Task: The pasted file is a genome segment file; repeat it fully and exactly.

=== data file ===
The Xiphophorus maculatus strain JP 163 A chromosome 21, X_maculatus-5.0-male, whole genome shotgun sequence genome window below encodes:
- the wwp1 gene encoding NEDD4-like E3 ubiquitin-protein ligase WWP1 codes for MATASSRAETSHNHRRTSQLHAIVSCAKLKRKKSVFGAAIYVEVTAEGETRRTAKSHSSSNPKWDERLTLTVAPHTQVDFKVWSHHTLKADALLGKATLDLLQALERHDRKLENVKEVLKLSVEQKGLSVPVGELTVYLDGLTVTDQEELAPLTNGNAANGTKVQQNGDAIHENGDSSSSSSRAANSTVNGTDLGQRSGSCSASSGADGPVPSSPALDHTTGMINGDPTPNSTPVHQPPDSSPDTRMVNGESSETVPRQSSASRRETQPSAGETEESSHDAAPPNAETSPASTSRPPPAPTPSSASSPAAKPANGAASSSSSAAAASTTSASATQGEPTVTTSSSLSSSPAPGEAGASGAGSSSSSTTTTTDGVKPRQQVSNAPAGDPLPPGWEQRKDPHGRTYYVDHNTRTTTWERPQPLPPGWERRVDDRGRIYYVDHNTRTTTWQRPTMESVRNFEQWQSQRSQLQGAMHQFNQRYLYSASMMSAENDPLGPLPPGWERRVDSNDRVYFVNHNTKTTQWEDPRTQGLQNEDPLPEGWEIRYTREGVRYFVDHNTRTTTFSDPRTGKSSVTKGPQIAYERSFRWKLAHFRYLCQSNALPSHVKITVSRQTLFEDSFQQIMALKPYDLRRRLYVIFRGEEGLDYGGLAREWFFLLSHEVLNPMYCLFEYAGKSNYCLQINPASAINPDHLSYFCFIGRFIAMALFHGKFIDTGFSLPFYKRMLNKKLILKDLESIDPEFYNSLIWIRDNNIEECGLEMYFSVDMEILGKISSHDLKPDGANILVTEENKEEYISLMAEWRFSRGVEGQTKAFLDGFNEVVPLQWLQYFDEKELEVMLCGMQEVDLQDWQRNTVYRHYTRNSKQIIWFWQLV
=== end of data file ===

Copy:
The Xiphophorus maculatus strain JP 163 A chromosome 21, X_maculatus-5.0-male, whole genome shotgun sequence genome window below encodes:
- the wwp1 gene encoding NEDD4-like E3 ubiquitin-protein ligase WWP1 codes for MATASSRAETSHNHRRTSQLHAIVSCAKLKRKKSVFGAAIYVEVTAEGETRRTAKSHSSSNPKWDERLTLTVAPHTQVDFKVWSHHTLKADALLGKATLDLLQALERHDRKLENVKEVLKLSVEQKGLSVPVGELTVYLDGLTVTDQEELAPLTNGNAANGTKVQQNGDAIHENGDSSSSSSRAANSTVNGTDLGQRSGSCSASSGADGPVPSSPALDHTTGMINGDPTPNSTPVHQPPDSSPDTRMVNGESSETVPRQSSASRRETQPSAGETEESSHDAAPPNAETSPASTSRPPPAPTPSSASSPAAKPANGAASSSSSAAAASTTSASATQGEPTVTTSSSLSSSPAPGEAGASGAGSSSSSTTTTTDGVKPRQQVSNAPAGDPLPPGWEQRKDPHGRTYYVDHNTRTTTWERPQPLPPGWERRVDDRGRIYYVDHNTRTTTWQRPTMESVRNFEQWQSQRSQLQGAMHQFNQRYLYSASMMSAENDPLGPLPPGWERRVDSNDRVYFVNHNTKTTQWEDPRTQGLQNEDPLPEGWEIRYTREGVRYFVDHNTRTTTFSDPRTGKSSVTKGPQIAYERSFRWKLAHFRYLCQSNALPSHVKITVSRQTLFEDSFQQIMALKPYDLRRRLYVIFRGEEGLDYGGLAREWFFLLSHEVLNPMYCLFEYAGKSNYCLQINPASAINPDHLSYFCFIGRFIAMALFHGKFIDTGFSLPFYKRMLNKKLILKDLESIDPEFYNSLIWIRDNNIEECGLEMYFSVDMEILGKISSHDLKPDGANILVTEENKEEYISLMAEWRFSRGVEGQTKAFLDGFNEVVPLQWLQYFDEKELEVMLCGMQEVDLQDWQRNTVYRHYTRNSKQIIWFWQLV